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Global inflation to impact Ocean Freight Services

Source: PR Newswire


Raleigh, NC, Jan 25 - The most popular form of international shipping is ocean freight. The top five ocean shippers move about 50-60% of container volume trans-Atlantic and trans-Pacific. Globally, 90% of all goods are transported by sea.

There are two types of ocean freight procurement strategies: centralized procurement, which has a single point of contact and a high level of dependency, and regional procurement, which has several points of contact and a low level of dependence. According to shipping market research, THC, vessel, bunker, container, and administrative costs are the primary cost drivers in ocean freight services.

A global ocean freight market analysis for 2022 shows that more than 85 percent of total vessel deployment between Asia and Europe comprises high and heavy-capacity vessels. It shows the high demand for large boats.

The number of large and heavy-capacity boats deployed between Asia and Europe is significant; the capacity deployed is between 12,000 and 18,000 TEUs. In May 2022, global container schedule reliability achieved 36.4 percent, the highest level since June 2021. As carriers take various measures to reduce delays, schedule reliability should improve further. Due to rising commodity prices and shifting consumer spending habits, global demand for products will remain subdued.

The global freight index will likely decrease by 10-15% in Q4 2022 as consumer demand has softened due to high inflation.

Following significant disruptions in port business due to an eight-day port worker strike, the UK's busiest port Flexitowe, handles around 50% of the country's freight.

In the United States, the railroad workers union, representing over 50,000 employees, requested a salary hike and a better working environment.

Shippers who rely on China will now bear the brunt of the monsoon, as the country faces two typhoons in September 2022, causing massive port delays.

The overcrowding of ports on the European and US East coast continues to disrupt carrier schedules. Furthermore, waiting days at major European ports have increased, causing September sailings to be canceled. In addition, these considerations affect the return of vessels for reloading to Chinese ports.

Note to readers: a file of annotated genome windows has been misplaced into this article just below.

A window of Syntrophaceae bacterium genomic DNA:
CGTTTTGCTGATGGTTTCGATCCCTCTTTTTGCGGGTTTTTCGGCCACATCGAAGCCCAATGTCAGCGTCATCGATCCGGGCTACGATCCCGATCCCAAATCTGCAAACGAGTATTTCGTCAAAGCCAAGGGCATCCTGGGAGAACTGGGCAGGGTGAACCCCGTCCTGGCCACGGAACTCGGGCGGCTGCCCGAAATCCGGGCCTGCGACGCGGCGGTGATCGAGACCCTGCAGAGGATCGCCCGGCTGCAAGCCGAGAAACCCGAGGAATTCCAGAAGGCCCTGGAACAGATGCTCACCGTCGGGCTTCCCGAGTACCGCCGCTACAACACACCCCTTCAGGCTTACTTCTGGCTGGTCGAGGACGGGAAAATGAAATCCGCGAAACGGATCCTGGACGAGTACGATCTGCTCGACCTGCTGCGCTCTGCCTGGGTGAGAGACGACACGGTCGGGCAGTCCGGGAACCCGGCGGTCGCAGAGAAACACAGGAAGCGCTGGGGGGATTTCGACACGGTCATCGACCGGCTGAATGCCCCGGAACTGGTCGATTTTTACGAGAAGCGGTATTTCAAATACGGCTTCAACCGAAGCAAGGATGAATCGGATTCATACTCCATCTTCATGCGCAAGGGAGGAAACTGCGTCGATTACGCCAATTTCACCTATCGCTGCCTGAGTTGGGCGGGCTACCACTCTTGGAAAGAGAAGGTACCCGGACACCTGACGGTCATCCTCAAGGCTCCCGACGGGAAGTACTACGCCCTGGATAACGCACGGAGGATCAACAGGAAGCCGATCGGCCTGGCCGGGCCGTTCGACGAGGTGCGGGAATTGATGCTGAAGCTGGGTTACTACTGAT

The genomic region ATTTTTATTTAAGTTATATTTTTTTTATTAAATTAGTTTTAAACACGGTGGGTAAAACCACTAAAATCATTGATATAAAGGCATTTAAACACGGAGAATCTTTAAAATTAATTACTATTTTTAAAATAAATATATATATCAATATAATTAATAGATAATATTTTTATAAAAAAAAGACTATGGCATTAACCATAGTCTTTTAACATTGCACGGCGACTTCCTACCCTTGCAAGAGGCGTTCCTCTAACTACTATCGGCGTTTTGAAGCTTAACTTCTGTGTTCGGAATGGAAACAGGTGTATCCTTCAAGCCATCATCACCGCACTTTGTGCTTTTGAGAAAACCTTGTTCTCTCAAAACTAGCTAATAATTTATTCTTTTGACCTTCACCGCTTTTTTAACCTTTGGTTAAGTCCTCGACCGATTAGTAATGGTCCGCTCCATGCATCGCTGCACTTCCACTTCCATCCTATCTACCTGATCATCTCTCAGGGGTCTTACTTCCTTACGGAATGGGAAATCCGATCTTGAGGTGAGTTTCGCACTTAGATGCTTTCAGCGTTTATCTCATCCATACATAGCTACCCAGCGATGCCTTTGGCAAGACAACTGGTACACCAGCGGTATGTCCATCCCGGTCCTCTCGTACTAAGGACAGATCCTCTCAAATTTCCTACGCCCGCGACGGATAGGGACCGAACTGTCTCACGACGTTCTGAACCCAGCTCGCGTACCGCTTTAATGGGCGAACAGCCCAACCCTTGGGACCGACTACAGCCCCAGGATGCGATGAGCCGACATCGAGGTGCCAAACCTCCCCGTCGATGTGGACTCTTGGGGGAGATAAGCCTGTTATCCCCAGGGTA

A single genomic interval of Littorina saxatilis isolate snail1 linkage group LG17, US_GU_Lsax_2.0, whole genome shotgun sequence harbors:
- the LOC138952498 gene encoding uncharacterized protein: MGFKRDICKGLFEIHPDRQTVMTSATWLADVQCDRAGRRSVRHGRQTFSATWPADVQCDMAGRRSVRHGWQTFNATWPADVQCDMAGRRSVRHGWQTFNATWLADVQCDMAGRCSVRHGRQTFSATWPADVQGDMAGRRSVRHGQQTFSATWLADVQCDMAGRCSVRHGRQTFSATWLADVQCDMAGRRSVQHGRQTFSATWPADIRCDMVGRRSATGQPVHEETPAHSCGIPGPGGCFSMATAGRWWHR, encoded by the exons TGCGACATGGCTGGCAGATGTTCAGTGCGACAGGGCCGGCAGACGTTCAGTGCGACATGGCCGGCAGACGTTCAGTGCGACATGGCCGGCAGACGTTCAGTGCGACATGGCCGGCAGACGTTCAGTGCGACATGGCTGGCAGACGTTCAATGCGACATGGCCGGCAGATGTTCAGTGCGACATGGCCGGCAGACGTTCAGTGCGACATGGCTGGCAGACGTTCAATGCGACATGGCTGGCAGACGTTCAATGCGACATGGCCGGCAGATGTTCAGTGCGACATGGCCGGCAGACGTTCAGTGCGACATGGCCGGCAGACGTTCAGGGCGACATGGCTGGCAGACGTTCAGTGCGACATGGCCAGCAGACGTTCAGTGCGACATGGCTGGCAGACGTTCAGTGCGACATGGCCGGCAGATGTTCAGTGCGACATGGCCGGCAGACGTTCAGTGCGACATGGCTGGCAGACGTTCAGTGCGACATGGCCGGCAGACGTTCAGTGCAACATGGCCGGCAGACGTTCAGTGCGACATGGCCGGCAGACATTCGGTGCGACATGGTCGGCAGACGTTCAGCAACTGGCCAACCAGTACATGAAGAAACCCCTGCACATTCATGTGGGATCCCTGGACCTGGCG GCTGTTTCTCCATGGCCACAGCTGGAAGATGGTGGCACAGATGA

Demand remains weak due to growing inflation and customers struggling with the high cost of living. Exports from China were expected to increase, but rising prices and severe lockdown measures in significant cities impeded the economy's recovery.

Due to high inflation in Europe and North America's key importing centers, exports from major Asian markets are similarly low. Also, the ongoing geopolitical conflict between Ukraine and Russia has increased energy supply restrictions, and rising costs are causing Western European countries to enter a recession, impacting global consumption.

Carriers can charge enormous freight rates because of the increase in demand over supply, and shippers are forced to pay spot rates, which have increased exponentially since the start of COVID. Even though the top 10 service providers hold about 60% of the market share, the industry is fragmented at a regional level because of the presence of small liners. In most cases, these liners operate feeder vessels or short-distance ocean carriers.

Also, a liner service has been launched by freight forwarders, who used to hire vessels due to a lack of capacity. Instead of relying solely on the incumbent carrier, shippers will be able to experiment with different carriers. There is a greater bargaining power for shippers with high volume, high value, and regular shipments than for shippers with inconsistent volumes. In the automotive and electronics industries, buyers have more buying power, which allows carriers to handle more shipments throughout the year and at a higher volume.

Furthermore, Global trade value is transported by more than a third of the international container shipping industry. It is possible for container shipping procedures to decrease the most severe environmental hazards and the most significant challenges involved in security, health and safety, ethical behavior, and social responsibilities and to have sustainable developments in container shipping.

For ocean freight shipping, most carriers have been using LSFO fuel oil or installing scrubbers since Jan 2020, and the rest are using LNG to control sulfur emissions. Businesses are investing in innovative technology to ensure an uninterrupted cold chain and reduce food loss during transportation. Better logistics planning and monitoring systems are being explored to mitigate disruptions in the supply chain. The goal is to facilitate the trade process and add value to its operations by partnering with open and neutral platforms utilizing blockchain technology in logistics.

About Beroe

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Media Contact:
Rob McMurtrie

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